Politics of Burkina Faso

Politics of Burkina Faso takes place in a framework of a presidential republic, whereby the President of Burkina Faso is both head of state and head of government, and of a multi-party system. Executive power is exercised by the government. Legislative power is vested in both the government and parliament. The party system is dominated by the Congress for Democracy and Progress. The Judiciary is independent of the executive and the legislature.

Political history

In 1990, the Popular Front held its first National Congress, which formed a committee to draft a national constitution. The constitution was approved by referendum in 1991. In 1992, Blaise Compaoré was elected president, running unopposed after the opposition boycotted the election because of Compaoré's refusal to accede to demands of the opposition such as a sovereign National Conference to set modalities. The opposition did participate in the following year's legislative elections, in which the ODP/MT won a majority of seats.

The government of the Fourth Republic includes a strong presidency, a prime minister, a Council of Ministers presided over by the president, a two-chamber National Assembly, and the judiciary. The legislature and judiciary are independent but remain susceptible to outside influence.

In 1995, Burkina held its first multiparty municipal elections since independence. With minor exceptions, balloting was considered free and fair by the local human rights organizations which monitored the contest. The president's ODP/MT won over 1,100 of some 1,700 councillor seats being contested.

In February 1996, the ruling ODP/MT merged with several small opposition parties to form the Congress for Democracy and Progress (CDP). This effectively co-opted much of what little viable opposition to Compaoré existed. The remaining opposition parties regrouped in preparation for 1997 legislative elections and the 1998 presidential election. The 1997 legislative elections, which international observers pronounced to be substantially free, fair, and transparent, resulted in a large CDP majority--101 to 111 seats.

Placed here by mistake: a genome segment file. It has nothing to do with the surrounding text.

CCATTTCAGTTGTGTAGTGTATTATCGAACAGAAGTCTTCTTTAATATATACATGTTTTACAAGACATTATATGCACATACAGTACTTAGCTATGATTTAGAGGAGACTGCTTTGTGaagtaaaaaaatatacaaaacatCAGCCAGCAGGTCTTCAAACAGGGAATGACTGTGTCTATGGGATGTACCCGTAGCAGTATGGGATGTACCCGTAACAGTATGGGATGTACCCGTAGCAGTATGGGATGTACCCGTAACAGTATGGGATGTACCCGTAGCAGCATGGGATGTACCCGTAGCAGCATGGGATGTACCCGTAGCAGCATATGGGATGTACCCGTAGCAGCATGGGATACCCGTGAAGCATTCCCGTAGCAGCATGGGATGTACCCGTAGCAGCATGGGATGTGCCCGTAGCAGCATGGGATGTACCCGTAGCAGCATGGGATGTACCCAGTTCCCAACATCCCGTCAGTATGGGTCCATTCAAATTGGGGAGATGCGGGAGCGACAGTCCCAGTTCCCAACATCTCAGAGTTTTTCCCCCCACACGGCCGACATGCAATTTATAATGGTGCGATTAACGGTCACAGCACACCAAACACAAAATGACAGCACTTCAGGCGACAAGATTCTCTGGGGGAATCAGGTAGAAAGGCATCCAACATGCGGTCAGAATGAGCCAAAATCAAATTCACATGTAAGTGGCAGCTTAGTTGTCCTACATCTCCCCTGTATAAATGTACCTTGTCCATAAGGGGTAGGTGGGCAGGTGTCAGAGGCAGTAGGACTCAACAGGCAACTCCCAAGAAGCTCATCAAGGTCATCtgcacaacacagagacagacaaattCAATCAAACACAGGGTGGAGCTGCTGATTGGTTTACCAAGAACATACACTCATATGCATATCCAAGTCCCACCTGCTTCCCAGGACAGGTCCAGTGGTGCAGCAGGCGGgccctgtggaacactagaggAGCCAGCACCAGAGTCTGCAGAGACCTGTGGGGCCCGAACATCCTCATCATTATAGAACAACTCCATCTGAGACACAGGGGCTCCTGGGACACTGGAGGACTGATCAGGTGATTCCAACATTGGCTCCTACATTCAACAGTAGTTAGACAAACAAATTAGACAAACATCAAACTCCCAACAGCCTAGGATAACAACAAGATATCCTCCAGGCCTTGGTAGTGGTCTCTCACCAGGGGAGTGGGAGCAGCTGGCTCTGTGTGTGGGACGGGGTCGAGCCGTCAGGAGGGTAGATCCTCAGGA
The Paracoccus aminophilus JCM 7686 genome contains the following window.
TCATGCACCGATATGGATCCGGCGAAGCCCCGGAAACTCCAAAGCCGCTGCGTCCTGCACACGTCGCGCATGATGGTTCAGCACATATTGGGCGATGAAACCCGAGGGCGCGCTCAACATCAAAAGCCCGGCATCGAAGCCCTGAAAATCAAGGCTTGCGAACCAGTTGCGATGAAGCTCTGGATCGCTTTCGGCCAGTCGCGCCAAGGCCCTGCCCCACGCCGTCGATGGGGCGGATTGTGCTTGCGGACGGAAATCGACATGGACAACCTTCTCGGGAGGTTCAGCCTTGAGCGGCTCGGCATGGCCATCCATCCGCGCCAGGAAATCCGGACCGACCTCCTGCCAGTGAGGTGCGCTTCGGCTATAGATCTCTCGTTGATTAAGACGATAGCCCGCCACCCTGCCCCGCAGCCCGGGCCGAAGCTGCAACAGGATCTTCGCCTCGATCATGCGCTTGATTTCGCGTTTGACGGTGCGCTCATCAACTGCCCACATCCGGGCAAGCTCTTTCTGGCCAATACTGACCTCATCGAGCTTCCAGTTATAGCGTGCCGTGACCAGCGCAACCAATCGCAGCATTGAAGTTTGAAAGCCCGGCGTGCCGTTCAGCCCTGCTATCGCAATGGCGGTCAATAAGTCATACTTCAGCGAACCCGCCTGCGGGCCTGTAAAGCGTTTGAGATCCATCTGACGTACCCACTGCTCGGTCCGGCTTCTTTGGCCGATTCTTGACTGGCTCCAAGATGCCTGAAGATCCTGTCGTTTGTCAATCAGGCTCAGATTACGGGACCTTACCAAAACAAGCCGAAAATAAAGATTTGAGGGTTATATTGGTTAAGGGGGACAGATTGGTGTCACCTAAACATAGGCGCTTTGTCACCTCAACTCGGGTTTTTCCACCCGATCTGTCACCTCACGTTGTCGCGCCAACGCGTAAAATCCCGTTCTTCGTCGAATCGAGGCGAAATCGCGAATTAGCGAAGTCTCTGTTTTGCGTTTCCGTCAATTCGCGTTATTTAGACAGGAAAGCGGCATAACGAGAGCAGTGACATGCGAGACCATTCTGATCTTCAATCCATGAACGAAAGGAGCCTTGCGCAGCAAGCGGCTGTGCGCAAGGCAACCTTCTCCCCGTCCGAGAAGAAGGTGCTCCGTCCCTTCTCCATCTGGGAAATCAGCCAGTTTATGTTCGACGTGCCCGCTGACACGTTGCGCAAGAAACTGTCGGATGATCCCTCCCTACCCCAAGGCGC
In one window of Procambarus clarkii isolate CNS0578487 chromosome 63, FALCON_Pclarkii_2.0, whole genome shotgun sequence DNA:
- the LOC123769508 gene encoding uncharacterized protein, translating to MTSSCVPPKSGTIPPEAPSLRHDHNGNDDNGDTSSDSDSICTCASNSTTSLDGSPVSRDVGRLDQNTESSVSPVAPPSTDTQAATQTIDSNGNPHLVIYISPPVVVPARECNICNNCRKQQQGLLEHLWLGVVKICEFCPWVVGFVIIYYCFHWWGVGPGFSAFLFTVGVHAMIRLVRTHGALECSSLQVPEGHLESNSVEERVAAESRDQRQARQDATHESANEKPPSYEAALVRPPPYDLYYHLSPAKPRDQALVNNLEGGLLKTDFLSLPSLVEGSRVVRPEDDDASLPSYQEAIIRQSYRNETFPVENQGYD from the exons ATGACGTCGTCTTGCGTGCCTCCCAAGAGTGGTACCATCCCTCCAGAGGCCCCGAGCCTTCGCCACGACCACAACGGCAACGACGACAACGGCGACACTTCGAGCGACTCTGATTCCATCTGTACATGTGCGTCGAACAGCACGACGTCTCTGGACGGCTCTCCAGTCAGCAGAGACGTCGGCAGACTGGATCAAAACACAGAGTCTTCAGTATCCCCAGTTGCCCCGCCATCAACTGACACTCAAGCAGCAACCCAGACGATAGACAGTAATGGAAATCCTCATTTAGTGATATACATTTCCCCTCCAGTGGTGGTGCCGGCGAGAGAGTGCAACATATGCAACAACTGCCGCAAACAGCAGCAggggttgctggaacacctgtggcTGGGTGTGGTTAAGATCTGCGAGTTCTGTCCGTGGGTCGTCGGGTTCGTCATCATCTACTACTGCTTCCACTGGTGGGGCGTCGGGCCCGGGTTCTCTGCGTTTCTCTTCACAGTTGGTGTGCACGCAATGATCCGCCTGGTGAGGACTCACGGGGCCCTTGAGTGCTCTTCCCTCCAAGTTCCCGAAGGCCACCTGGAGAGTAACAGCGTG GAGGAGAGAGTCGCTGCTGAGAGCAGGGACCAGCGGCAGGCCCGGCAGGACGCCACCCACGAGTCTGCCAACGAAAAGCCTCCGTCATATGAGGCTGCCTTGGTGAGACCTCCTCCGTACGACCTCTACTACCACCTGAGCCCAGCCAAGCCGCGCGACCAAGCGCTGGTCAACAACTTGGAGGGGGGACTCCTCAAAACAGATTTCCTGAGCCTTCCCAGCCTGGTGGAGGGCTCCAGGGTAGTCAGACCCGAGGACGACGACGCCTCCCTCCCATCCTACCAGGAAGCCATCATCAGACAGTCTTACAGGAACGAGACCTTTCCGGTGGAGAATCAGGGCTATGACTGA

Government

Executive branch

President
Blaise Compaoré
CDP
15 October 1987
-
Prime Minister
Tertius Zongo

4 June 2007The president is elected by popular vote for a seven-year term and may serve unlimited terms. The prime minister is appointed by the president with the consent of the legislature.The constitution of June 2, 1991, established a semi-presidential government with a parliament (Assemblée) which can be dissolved by the President of the Republic, who is elected for a term of 5 years. The year 2000 saw a constitutional amendment reducing the presidential term from 7 to 5 years, which was enforced during the 2005 elections. Another change according to the amendment would have prevented sitting president Blaise Compaoré from being re-elected. However, notwithstanding a challenge by other presidential candidates, in October 2005, the constitutional council ruled that because Compaoré was already a sitting president in 2000, the amendment would not apply to him until the end of his second term in office, thereby clearing the way for his candidacy in the 2005 election. On November 13 Compaoré was reelected in a landslide due to a divided political opposition.

Legislative branch

The National Assembly ("Assemblée Nationale") has 111 members, elected for a five year term by proportional representation.

Political parties and elections

Political pressure groups

Burkinabe General Confederation of Labor or CGTB; Burkinabe Movement for Human Rights or HBDHP; Group of 14 February; National Confederation of Burkinabe Workers or CNTB; National Organization of Free Unions or ONSL; watchdog/political action groups throughout the country in both organizations and communities

Administrative divisions

Burkina Faso is divided into 13 regions and 45 provinces:

Regions: Boucle du Mouhoun, Cascades, Centre, Centre-Est, Centre-Nord, Centre-Ouest, Centre-Sud, Est, Hauts-Bassins, Nord, Plateau-Central, Sahel, Sud-Ouest

Provinces: Balé, Bam, Banwa, Bazega, Bougouriba, Boulgou, Boulkiemde, Comoe, Ganzourgou, Gnagna, Gourma, Houet, Ioba, Kadiogo, Kenedougou, Komondjari, Kompienga, Kossi, Koulpelogo, Kouritenga, Kourweogo, Leraba, Loroum, Mouhoun, Namentenga, Nahouri, Nayala, Noumbiel, Oubritenga, Oudalan, Passore, Poni, Sanguie, Sanmatenga, Seno, Sissili, Soum, Sourou, Tapoa, Tuy, Yagha, Yatenga, Ziro, Zondoma, Zoundweogo

International organization participation

ACCT, ACP, AfDB, ECA, ECOWAS, Entente, FAO, G-77, IAEA, IBRD, ICAO, ICC, ITUC, ICRM, IDA, IDB, IFAD, IFC, IFRCS, ILO, IMF, Intelsat, Interpol, IOC, ITU, NAM, OAU, OIC, OPCW, PCA, UN, UNCTAD, UNESCO, UNIDO, UPU, WADB, WADB (regional), WAEMU, WCO, WFTU, WHO, WIPO, WMO, WToO, WTrO

International Relationships

The current ambassador of Burkina Faso to Canada is Juliette Bonkoungou.

The former ambassador of Burkina Faso to the United States was Tertius Zongo, he left his post when appointed Prime Minister in July 2007; the US Ambassador to Burkina Faso is Jeanine Jackson.


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